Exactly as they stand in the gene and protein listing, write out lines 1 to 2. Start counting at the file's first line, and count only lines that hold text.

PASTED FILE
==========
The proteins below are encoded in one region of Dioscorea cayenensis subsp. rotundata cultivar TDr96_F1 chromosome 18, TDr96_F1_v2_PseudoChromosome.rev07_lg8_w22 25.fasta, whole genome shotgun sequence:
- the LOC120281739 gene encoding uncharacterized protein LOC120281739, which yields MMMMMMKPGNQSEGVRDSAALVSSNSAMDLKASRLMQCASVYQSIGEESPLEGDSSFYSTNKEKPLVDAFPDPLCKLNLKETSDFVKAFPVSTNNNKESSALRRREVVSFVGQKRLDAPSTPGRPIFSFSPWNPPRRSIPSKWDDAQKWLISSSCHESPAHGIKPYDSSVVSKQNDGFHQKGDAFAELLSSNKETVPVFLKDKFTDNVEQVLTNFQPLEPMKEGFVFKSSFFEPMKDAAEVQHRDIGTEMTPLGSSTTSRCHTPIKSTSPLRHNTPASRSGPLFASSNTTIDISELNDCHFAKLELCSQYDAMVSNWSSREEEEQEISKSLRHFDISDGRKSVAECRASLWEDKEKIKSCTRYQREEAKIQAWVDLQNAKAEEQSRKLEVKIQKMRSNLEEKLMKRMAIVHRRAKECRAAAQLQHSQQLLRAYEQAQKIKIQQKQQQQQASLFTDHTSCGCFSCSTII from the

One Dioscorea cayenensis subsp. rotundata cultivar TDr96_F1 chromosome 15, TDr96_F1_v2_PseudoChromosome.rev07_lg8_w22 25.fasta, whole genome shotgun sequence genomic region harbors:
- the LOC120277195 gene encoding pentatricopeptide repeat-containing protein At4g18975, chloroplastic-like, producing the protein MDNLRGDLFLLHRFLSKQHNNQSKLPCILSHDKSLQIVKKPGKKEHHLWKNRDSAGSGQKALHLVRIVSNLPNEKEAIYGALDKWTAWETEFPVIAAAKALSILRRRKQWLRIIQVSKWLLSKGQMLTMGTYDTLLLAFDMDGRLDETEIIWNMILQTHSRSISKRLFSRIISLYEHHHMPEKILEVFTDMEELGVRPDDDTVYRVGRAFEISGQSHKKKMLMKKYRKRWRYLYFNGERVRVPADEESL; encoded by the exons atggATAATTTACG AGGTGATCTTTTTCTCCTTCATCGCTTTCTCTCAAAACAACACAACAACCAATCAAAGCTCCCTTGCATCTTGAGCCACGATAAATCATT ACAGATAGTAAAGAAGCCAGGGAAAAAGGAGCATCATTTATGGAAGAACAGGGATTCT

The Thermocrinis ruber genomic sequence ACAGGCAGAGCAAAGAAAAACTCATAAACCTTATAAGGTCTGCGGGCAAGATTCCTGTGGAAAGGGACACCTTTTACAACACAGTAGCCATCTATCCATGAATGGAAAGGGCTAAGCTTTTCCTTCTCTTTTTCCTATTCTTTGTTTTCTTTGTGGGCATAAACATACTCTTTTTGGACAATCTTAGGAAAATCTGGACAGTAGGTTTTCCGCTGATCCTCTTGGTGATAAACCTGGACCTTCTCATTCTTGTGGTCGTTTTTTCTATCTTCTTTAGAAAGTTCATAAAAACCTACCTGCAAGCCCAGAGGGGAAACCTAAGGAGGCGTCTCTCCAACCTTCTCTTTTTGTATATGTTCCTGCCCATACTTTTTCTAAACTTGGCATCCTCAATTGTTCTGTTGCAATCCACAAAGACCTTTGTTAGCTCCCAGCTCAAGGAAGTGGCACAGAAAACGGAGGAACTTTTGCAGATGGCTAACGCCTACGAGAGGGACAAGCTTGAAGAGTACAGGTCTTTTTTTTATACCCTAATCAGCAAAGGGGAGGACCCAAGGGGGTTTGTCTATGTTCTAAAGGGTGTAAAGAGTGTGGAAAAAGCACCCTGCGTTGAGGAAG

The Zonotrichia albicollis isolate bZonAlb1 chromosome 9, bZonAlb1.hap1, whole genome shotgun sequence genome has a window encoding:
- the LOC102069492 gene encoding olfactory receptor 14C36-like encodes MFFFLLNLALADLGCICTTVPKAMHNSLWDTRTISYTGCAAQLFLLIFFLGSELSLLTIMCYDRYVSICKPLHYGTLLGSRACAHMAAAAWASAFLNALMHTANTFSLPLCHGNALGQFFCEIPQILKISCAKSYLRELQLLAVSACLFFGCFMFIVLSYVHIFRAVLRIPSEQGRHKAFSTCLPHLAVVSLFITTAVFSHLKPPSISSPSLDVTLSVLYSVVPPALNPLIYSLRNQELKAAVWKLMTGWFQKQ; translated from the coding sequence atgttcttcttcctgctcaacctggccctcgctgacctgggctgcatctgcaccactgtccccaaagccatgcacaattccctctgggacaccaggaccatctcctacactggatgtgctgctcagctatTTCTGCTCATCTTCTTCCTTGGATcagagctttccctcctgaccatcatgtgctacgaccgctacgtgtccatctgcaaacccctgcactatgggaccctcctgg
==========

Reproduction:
The proteins below are encoded in one region of Dioscorea cayenensis subsp. rotundata cultivar TDr96_F1 chromosome 18, TDr96_F1_v2_PseudoChromosome.rev07_lg8_w22 25.fasta, whole genome shotgun sequence:
- the LOC120281739 gene encoding uncharacterized protein LOC120281739, which yields MMMMMMKPGNQSEGVRDSAALVSSNSAMDLKASRLMQCASVYQSIGEESPLEGDSSFYSTNKEKPLVDAFPDPLCKLNLKETSDFVKAFPVSTNNNKESSALRRREVVSFVGQKRLDAPSTPGRPIFSFSPWNPPRRSIPSKWDDAQKWLISSSCHESPAHGIKPYDSSVVSKQNDGFHQKGDAFAELLSSNKETVPVFLKDKFTDNVEQVLTNFQPLEPMKEGFVFKSSFFEPMKDAAEVQHRDIGTEMTPLGSSTTSRCHTPIKSTSPLRHNTPASRSGPLFASSNTTIDISELNDCHFAKLELCSQYDAMVSNWSSREEEEQEISKSLRHFDISDGRKSVAECRASLWEDKEKIKSCTRYQREEAKIQAWVDLQNAKAEEQSRKLEVKIQKMRSNLEEKLMKRMAIVHRRAKECRAAAQLQHSQQLLRAYEQAQKIKIQQKQQQQQASLFTDHTSCGCFSCSTII from the